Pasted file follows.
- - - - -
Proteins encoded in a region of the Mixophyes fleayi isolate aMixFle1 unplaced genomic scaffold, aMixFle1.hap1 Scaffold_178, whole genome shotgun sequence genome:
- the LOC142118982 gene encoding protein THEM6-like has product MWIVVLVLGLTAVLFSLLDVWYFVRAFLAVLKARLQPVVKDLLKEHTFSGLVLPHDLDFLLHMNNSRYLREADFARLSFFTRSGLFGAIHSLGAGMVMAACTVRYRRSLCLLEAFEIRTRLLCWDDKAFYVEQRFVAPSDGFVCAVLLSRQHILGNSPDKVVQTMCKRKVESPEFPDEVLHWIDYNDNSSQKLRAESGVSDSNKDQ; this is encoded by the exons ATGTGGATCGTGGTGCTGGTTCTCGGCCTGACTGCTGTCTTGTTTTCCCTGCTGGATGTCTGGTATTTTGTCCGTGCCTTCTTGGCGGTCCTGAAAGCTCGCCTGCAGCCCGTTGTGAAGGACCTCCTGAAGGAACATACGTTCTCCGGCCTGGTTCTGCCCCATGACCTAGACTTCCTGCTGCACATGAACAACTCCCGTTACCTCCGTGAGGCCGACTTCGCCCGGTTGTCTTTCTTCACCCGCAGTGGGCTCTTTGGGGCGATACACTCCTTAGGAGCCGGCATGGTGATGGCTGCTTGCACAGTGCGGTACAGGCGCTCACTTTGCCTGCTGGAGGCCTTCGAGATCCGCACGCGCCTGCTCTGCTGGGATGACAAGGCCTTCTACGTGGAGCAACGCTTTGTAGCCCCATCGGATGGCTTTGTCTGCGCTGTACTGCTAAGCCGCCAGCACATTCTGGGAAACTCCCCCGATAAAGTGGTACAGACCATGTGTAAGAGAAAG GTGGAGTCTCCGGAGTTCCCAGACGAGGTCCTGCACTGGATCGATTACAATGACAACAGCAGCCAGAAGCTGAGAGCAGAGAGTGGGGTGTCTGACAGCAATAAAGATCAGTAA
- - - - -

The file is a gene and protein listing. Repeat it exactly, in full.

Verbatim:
Proteins encoded in a region of the Mixophyes fleayi isolate aMixFle1 unplaced genomic scaffold, aMixFle1.hap1 Scaffold_178, whole genome shotgun sequence genome:
- the LOC142118982 gene encoding protein THEM6-like has product MWIVVLVLGLTAVLFSLLDVWYFVRAFLAVLKARLQPVVKDLLKEHTFSGLVLPHDLDFLLHMNNSRYLREADFARLSFFTRSGLFGAIHSLGAGMVMAACTVRYRRSLCLLEAFEIRTRLLCWDDKAFYVEQRFVAPSDGFVCAVLLSRQHILGNSPDKVVQTMCKRKVESPEFPDEVLHWIDYNDNSSQKLRAESGVSDSNKDQ; this is encoded by the exons ATGTGGATCGTGGTGCTGGTTCTCGGCCTGACTGCTGTCTTGTTTTCCCTGCTGGATGTCTGGTATTTTGTCCGTGCCTTCTTGGCGGTCCTGAAAGCTCGCCTGCAGCCCGTTGTGAAGGACCTCCTGAAGGAACATACGTTCTCCGGCCTGGTTCTGCCCCATGACCTAGACTTCCTGCTGCACATGAACAACTCCCGTTACCTCCGTGAGGCCGACTTCGCCCGGTTGTCTTTCTTCACCCGCAGTGGGCTCTTTGGGGCGATACACTCCTTAGGAGCCGGCATGGTGATGGCTGCTTGCACAGTGCGGTACAGGCGCTCACTTTGCCTGCTGGAGGCCTTCGAGATCCGCACGCGCCTGCTCTGCTGGGATGACAAGGCCTTCTACGTGGAGCAACGCTTTGTAGCCCCATCGGATGGCTTTGTCTGCGCTGTACTGCTAAGCCGCCAGCACATTCTGGGAAACTCCCCCGATAAAGTGGTACAGACCATGTGTAAGAGAAAG GTGGAGTCTCCGGAGTTCCCAGACGAGGTCCTGCACTGGATCGATTACAATGACAACAGCAGCCAGAAGCTGAGAGCAGAGAGTGGGGTGTCTGACAGCAATAAAGATCAGTAA